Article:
Role of the hga1-encoded extracellular beta-galactosidase of Hypocrea jecorina in lactose metabolism and cellulase induction

Bernhard Seiboth, Lukas Hartl, Noora Salovuori, Jari Vehmaanperä, Merja Penttilä, Christian Kubicek

Research output: Chapter in Book/Report/Conference proceedingConference abstract in proceedingsScientific

Abstract

Lactose is the only economic carbon source for protein production under the control of cellulase promoters by the ascomycete H. jecorina (anamorph: Trichoderma reesei). However, the mechanism by which lactose triggers cellulase formation is not understood. We have investigated the role of beta-galactosidase in lactose metabolism and cellulase induction in H. jecorina. A genomic copy of the bga1 gene predicting a protein with a MW of 111 kDa (incl. a signal sequence) was cloned using degenerate primers. The Bga1 belongs to the Glycosyl hydrolases family 35. Transcriptional analysis of the bga1 expression shows that it is highly expressed on L-arabinose, D-galactose and lower on lactose. Deletion of the gene showed that it is not essential for growth on lactose but that knock-out strains grew slower and produced about half the biomass of the wt strain, whereas amplification of the bga1 gene under the pki1 promoter resulted in faster growth with a reduced lag phase. Bga1 is not necessary for lactose-dependent induction of cbh1 gene expression in H. jecorina but its overexpression impairs lactose-induction of cbh1 expression. Analysis of the deletion strain further showed that bga1 encodes the major extracellular beta-galactosidase which is also partially cell-wall bound. An additional cell wall-bound beta-galactosidase activity could be shown but no evidence for an intracellular beta-galactosidase was obtained.
Original languageEnglish
Title of host publication22nd Fungal Genetics Conference at Asilomar
Subtitle of host publicationAbstracts from the 2003 Fungal Genetics Conference at Asilomar
DOIs
Publication statusPublished - 2003
Event22nd Fungal Genetics Conference - Asilomar, United States
Duration: 18 Mar 200322 Mar 2003

Publication series

SeriesFungal Genetics Reports
NumberArticle 18
Volume50

Conference

Conference22nd Fungal Genetics Conference
CountryUnited States
CityAsilomar
Period18/03/0322/03/03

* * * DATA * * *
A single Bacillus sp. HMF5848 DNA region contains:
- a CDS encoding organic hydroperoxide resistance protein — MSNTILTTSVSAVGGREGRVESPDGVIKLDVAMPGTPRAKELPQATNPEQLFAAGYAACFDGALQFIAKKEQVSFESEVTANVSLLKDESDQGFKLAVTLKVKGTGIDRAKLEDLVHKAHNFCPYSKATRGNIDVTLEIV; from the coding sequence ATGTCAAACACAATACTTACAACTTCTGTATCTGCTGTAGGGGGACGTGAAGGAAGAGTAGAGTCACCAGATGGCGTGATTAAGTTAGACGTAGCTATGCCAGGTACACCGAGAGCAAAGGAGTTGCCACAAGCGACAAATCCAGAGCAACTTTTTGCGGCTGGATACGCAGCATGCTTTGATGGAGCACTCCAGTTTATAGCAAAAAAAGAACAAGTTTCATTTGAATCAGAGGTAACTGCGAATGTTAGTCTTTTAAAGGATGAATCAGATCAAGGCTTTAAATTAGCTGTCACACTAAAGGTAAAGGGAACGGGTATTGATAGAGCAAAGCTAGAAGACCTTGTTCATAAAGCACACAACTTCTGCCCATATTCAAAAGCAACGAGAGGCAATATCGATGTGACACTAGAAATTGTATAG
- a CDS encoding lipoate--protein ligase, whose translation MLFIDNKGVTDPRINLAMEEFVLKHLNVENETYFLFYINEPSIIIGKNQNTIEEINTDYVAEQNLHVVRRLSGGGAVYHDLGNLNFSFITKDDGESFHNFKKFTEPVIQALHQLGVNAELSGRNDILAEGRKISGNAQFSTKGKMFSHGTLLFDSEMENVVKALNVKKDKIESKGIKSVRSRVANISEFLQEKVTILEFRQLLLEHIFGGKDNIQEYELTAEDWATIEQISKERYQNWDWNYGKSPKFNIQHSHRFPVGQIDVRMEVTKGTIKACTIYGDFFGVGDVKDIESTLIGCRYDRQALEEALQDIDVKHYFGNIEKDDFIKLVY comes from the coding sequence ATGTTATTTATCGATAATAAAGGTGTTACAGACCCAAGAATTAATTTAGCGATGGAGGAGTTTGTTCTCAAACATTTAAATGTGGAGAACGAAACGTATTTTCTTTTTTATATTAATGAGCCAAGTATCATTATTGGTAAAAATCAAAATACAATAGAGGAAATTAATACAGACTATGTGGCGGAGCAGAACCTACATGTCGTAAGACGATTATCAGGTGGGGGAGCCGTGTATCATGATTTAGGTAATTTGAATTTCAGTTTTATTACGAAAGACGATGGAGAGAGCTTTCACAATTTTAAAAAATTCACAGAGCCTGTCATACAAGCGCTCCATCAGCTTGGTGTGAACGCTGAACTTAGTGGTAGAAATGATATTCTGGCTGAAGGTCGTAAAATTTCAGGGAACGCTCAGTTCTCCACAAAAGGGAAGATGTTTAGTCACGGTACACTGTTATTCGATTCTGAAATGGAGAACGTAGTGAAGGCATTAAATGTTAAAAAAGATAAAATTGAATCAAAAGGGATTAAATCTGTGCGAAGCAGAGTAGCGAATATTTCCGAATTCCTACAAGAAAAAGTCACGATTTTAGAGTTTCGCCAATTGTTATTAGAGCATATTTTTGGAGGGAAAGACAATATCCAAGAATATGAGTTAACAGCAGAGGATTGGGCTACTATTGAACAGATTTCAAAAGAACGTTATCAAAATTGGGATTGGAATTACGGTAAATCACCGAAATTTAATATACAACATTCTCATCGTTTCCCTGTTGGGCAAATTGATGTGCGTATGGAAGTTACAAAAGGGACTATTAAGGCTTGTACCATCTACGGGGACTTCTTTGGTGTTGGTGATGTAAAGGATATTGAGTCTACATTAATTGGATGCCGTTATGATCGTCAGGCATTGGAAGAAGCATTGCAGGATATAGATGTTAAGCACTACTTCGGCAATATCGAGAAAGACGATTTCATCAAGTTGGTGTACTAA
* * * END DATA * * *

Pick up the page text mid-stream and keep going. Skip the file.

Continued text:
Fingerprint

Trichoderma reesei
beta-galactosidase
endo-1,4-beta-glucanase
lactose
metabolism
promoter regions
cell walls
gene deletion
glycosidases
anamorphs
arabinose
signal peptide
Ascomycota
galactose
protein sources
polymerase chain reaction
genomics
economics
gene expression
carbon

Cite this

Seiboth, B., Hartl, L., Salovuori, N., Vehmaanperä, J., Penttilä, M., & Kubicek, C. (2003). Role of the hga1-encoded extracellular beta-galactosidase of Hypocrea jecorina in lactose metabolism and cellulase induction. In 22nd Fungal Genetics Conference at Asilomar: Abstracts from the 2003 Fungal Genetics Conference at Asilomar [424] Fungal Genetics Reports, No. Article 18, Vol.. 50 https://doi.org/10.4148/1941-4765.1164
Seiboth, Bernhard ; Hartl, Lukas ; Salovuori, Noora ; Vehmaanperä, Jari ; Penttilä, Merja ; Kubicek, Christian. / Role of the hga1-encoded extracellular beta-galactosidase of Hypocrea jecorina in lactose metabolism and cellulase induction. 22nd Fungal Genetics Conference at Asilomar: Abstracts from the 2003 Fungal Genetics Conference at Asilomar. 2003. (Fungal Genetics Reports; No. Article 18, Vol. 50).
@inbook{6a1b966ecc74483ba06a78a7c12c34be,
title = "Role of the hga1-encoded extracellular beta-galactosidase of Hypocrea jecorina in lactose metabolism and cellulase induction",
abstract = "Lactose is the only economic carbon source for protein production under the control of cellulase promoters by the ascomycete H. jecorina (anamorph: Trichoderma reesei). However, the mechanism by which lactose triggers cellulase formation is not understood. We have investigated the role of beta-galactosidase in lactose metabolism and cellulase induction in H. jecorina. A genomic copy of the bga1 gene predicting a protein with a MW of 111 kDa (incl. a signal sequence) was cloned using degenerate primers. The Bga1 belongs to the Glycosyl hydrolases family 35. Transcriptional analysis of the bga1 expression shows that it is highly expressed on L-arabinose, D-galactose and lower on lactose. Deletion of the gene showed that it is not essential for growth on lactose but that knock-out strains grew slower and produced about half the biomass of the wt strain, whereas amplification of the bga1 gene under the pki1 promoter resulted in faster growth with a reduced lag phase. Bga1 is not necessary for lactose-dependent induction of cbh1 gene expression in H. jecorina but its overexpression impairs lactose-induction of cbh1 expression. Analysis of the deletion strain further showed that bga1 encodes the major extracellular beta-galactosidase which is also partially cell-wall bound. An additional cell wall-bound beta-galactosidase activity could be shown but no evidence for an intracellular beta-galactosidase was obtained.",
author = "Bernhard Seiboth and Lukas Hartl and Noora Salovuori and Jari Vehmaanper{\"a} and Merja Penttil{\"a} and Christian Kubicek",